The Spirit Moves Her

Jamie Korngold, the Adventure Rabbi, seeks the sacred in God's outdoor gym.

"In place of tefillah" -- prayer -- "I invite you to go off to a space of your own and just pray or meditate," she suggests. "If you happen to notice something nice in your surroundings that you can share with us, that'd be great. You don't have to, though," she adds. "It's no biggie."

"I noticed my breathing changes when I come out here," one woman reports when everyone has returned. "It slows down."

"I noticed a small pine tree growing out of a tiny crack in a rock," a man adds. "I figure, if it can grow there, I can make some changes in my life."

Saturday the rabbi worked out: Jamie Korngold, aka the Adventure Rabbi.
Saturday the rabbi worked out: Jamie Korngold, aka the Adventure Rabbi.

Jamie points out the complexly textured forest floor. "This is the carpet we live on," she says. "It reminds me that we're often looking for the big moments in life, when the truly important things are the small ones."

"I like our synagogue," she says. "Although the seating is a little rough."

On the way down the mountain, the group spreads out, dividing into clusters of two and three hikers. Joanna Tessler is satisfied. "I love the Adventure Rabbi," she says. "She fills a void that a lot of Jews of my generation are looking to fill. I live in Denver, but it's not really a shlep up here. I didn't have to shower and put on lipstick this morning. I'm not a hard-core nature girl -- I'm from Miami -- but there's something so unpretentious and real about this. The combination of Jewish spirituality with mountains and scenery and this beautiful-smelling air -- it's a no-brainer."

"I believe in the Hillel model -- bringing Judaism to where the Jews are," Jamie says. "So, Judaism hasn't worked for you? Okay, come on an adventure with us and see if we can't get you interested in another type of Jew. It can be a spiritual adventure. But it can also be a physical adventure. If I can plant a seed -- 'Oh! Snowshoeing is Jewish?' -- that would be worth it."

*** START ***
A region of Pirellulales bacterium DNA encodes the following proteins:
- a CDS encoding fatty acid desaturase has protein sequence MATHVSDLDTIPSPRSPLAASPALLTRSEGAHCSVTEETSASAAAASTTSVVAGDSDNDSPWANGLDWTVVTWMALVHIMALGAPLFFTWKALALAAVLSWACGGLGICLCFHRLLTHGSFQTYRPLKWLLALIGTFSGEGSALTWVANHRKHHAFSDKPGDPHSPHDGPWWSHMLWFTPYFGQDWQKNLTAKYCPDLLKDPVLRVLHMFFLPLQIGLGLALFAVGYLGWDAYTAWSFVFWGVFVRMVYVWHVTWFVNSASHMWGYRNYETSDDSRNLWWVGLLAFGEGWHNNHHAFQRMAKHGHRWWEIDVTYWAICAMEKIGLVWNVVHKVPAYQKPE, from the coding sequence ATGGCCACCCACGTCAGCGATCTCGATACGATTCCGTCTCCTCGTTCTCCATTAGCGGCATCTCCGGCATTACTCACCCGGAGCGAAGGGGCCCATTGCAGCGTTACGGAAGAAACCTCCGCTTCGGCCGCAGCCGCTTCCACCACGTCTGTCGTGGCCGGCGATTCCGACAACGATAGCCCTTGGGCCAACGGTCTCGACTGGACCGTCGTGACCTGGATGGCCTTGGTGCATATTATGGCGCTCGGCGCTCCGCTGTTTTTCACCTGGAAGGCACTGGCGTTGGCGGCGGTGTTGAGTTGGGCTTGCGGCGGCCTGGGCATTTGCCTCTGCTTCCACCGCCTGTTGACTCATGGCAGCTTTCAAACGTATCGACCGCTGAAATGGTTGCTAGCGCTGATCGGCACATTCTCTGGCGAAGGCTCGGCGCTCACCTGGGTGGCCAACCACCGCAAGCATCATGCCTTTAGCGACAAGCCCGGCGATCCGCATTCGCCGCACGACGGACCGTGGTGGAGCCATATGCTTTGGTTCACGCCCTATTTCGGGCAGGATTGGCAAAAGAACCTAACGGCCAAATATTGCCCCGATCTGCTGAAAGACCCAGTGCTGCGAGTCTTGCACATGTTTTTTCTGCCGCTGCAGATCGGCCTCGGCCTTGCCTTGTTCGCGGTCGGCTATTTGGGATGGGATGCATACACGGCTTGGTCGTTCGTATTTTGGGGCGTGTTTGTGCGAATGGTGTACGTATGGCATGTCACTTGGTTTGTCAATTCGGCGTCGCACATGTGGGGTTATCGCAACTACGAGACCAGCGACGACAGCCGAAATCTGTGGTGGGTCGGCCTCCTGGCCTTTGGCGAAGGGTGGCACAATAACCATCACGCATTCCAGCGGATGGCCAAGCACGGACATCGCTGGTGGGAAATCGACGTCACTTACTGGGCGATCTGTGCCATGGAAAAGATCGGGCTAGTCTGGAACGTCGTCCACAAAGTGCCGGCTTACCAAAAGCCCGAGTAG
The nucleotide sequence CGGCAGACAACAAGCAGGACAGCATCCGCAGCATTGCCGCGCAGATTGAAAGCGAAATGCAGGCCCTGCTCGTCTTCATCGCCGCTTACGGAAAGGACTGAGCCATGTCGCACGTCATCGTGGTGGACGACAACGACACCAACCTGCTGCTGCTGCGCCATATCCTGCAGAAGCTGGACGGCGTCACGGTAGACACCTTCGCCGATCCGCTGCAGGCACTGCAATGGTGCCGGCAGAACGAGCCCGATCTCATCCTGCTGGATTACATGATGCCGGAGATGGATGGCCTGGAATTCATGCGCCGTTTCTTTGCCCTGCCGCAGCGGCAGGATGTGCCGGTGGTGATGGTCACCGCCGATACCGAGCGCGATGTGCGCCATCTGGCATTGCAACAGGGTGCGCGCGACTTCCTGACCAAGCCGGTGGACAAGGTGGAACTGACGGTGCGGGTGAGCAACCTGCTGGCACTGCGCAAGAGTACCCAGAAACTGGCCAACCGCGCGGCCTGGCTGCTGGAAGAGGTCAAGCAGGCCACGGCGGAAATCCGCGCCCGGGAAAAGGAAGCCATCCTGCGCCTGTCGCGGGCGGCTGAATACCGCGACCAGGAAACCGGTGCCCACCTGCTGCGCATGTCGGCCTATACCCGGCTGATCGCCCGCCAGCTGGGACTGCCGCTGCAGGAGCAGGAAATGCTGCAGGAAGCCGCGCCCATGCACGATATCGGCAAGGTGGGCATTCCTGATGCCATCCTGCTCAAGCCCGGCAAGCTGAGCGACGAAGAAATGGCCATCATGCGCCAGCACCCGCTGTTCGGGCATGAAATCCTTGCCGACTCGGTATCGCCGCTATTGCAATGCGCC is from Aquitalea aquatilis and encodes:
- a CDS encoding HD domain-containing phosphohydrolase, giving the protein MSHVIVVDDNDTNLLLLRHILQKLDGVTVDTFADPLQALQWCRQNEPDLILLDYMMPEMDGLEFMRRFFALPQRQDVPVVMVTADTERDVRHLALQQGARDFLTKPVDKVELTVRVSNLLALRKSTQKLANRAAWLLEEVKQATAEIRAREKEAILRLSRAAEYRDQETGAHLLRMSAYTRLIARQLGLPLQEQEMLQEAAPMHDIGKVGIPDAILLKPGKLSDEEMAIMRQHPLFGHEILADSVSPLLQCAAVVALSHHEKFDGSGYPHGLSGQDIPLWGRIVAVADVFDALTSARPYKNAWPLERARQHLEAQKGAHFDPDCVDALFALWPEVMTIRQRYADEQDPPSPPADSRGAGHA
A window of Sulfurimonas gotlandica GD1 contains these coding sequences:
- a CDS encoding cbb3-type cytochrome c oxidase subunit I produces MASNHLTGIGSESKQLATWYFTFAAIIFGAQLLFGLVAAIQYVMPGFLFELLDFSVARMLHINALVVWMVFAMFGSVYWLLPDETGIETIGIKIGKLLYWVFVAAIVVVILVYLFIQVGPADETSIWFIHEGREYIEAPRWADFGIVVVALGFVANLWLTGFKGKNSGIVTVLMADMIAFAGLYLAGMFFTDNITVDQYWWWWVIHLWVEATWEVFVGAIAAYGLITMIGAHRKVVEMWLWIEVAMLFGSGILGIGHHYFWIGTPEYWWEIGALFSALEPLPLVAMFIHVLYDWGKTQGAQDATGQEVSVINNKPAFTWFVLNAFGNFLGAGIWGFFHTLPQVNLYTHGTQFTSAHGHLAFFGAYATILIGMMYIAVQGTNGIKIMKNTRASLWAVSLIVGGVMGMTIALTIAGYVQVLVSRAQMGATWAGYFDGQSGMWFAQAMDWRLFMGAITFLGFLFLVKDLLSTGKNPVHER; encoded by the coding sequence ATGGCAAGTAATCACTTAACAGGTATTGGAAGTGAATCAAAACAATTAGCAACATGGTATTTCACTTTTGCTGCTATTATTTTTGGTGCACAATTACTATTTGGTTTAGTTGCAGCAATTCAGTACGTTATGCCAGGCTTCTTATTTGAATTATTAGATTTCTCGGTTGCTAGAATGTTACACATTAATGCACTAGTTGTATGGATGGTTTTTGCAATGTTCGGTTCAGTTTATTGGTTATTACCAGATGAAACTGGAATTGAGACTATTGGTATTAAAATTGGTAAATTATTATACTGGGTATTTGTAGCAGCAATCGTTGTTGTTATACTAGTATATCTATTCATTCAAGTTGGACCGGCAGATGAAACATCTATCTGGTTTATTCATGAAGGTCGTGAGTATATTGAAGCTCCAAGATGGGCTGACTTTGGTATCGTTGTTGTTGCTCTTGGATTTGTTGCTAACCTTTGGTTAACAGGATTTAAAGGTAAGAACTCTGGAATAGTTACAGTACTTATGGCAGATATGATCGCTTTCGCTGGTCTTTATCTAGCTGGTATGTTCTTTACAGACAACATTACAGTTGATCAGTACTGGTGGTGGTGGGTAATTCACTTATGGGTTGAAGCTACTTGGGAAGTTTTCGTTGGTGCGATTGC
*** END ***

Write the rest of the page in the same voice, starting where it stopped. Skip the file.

Similar Shabbat services are held one Saturday a month in the winter, too, at Jamie's schussing synagogue, Copper Mountain. Generally, people gather after a morning of skiing on a mid-mountain deck around noon, and the rabbi holds a brief -- very brief -- service. "It's quick, so people shouldn't have to miss too many turns," she says.

The approach can work on the unlikeliest of believers. "I asked my father what his strongest God moment was," Jamie recalls. "Understand, this is a man who goes to shul every week. And he told me it was when he and my mother were up in Alaska, and they came over a ridge, and Denali was right there in front of them. ("It seemed so close I could touch it," Robert recalls.) I mean, here is a man raised in Forest Hills, going to synagogue in Queens and doesn't walk on uneven surfaces. And this was his most religious moment?"

It's definitely not for everyone. Many people, she admits, will always need a church or cathedral or synagogue to be spiritually inspired. But sometimes there is sun and snow and trees and blue sky and sweat, and that is God, too.

Molly Goldsmith is convinced. "Next year," she says, "I'm going to spend the holidays in the woods."

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